Life

How to write a book

Top tips by author Jamie Bartlett for World Book Day

BY Jamie Bartlett   /  1 March 2018

I have now written more than one book, so hopefully have learned something about the process. Here at the ten things I wish I had known when I started. I hope they help any budding authors out there.

1) You will save more versions of word documents than you thought possible. You NEED a clear & logical system to save, order and back up files from day one. And never delete old versions. While working on draft 15, you’ll recall a line in draft 3 that didn’t work then but does now.

2) When you are given a deadline it always feels like the far distant future, and easily attainable. That is a mistake that breeds complacency. Plan your schedule backward from submission date, and you’ll find that in fact you are already behind.

3) ‘Writing’ is a misleading work. It encompasses several different jobs: researching, ordering, writing, editing, checking. The writing bit isn’t even half the process. Each aspect requires a quite different skill and head-space – find the right time and mindset for each task.

4) The most important element of writing (in my opinion) is in fact solving a series of logic problems about the order of ideas and themes. Spend more time and effort on getting this right. It really helps in the end.

5) If you can possibly manage it have at least a few days off – totally off – once you have some drafts together. Writing chapters becomes an obsession, and frazzles your brain. It prevents you critically reviewing your own material and seeing the bigger message. A break helps.

6) Everyone thinks they can write a book while doing other jobs. It’s harder than you think. The closer to deadline, the more all-encompassing it becomes. If possible, have time off other commitments toward the end and tell mates you won’t be going to the pub etc, because you won’t be.

7) If you are struggling with inspiration try reading and writing using different fonts, sizes and formats. I often write sections as text messages or emails. For some reason, a new format sometimes stimulates more and different ideas.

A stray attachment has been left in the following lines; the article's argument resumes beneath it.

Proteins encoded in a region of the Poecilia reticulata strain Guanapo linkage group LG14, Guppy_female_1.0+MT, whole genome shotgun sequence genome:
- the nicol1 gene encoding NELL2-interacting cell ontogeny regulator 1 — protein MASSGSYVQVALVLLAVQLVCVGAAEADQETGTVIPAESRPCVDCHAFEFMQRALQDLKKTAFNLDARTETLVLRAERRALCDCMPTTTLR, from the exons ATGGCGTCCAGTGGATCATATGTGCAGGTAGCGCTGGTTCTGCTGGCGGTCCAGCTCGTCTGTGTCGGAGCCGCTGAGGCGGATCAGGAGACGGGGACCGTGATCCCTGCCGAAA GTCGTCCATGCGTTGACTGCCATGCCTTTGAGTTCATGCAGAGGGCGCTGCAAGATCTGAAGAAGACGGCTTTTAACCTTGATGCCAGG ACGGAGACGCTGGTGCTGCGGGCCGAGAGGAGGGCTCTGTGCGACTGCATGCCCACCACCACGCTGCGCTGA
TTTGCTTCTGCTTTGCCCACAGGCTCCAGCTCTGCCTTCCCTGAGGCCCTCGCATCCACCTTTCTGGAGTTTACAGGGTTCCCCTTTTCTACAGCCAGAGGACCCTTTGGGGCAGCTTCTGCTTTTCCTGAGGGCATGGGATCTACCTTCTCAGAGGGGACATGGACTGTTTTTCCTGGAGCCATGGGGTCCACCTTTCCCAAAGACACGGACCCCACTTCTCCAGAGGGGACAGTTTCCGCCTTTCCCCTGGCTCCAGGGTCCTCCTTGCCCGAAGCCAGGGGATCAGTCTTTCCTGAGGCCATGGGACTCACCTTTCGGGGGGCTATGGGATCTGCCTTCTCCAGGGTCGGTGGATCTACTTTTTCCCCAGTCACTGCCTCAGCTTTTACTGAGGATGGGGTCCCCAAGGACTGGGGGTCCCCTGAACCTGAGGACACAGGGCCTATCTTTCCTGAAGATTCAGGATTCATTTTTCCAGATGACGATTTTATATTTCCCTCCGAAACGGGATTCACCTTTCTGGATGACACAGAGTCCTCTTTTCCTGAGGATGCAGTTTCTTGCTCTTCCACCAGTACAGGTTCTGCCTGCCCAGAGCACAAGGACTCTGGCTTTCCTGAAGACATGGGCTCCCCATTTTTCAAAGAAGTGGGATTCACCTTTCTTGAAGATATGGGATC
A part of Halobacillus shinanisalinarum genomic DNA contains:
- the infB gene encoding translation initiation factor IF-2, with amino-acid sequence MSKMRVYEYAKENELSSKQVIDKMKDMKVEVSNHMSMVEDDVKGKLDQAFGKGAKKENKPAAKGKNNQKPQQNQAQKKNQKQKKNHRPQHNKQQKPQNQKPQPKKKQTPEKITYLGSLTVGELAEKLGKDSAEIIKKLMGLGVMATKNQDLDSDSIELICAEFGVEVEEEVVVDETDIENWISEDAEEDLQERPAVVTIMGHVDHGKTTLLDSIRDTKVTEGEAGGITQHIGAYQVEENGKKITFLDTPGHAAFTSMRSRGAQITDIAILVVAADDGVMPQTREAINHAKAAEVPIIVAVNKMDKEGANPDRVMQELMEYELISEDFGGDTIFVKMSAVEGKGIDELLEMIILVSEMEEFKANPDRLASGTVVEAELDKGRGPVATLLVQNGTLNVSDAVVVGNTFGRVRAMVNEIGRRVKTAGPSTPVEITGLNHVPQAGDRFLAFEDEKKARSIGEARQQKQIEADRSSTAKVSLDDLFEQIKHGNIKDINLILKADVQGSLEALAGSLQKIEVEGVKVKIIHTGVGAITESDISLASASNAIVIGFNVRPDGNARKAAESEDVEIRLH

8) The more feedback the better – don’t be too precious to share early drafts. If possible do a couple of talks too. People’s responses will be very valuable. Just the idea that someone else will read your words will force you into some discipline.

9) Do not leave all your footnotes or reference checking until the end. I do this every time and hate myself. You really do not want to be dealing with this when you have 48 hours to deadline.

10) Do not decide if you enjoy being a writer until one year after it’s published. You’re not just an author: you’re a salesperson for your ideas. The speaking, debates, feedback and fun is part of the job. Be sure to enjoy that stuff, as you’ve been lonely slaving away for it!

Bonus: your so-called friends will take longer than you’d like to review your chapter drafts. Be nice to them and give them plenty of time. They are just as busy as you. It’s easy to think that everyone believes your project is as important as you do. They don’t.

Bonus 2: if, like me, you find the artistic side of writing difficult, and that it arrives at random times, here’s a tip. When you think you’re ‘in the zone’ cancel everything and keep going. All night if needed. They are precious moments. You can achieve days of work in hours.

Bonus 3: forget the romantic idea of disappearing to a Portuguese villa and writing outside by a lake. You will need to be sitting in your front room with your creature comforts: coffee machine, printer, reliable wifi, familiar brands of crisps, music.


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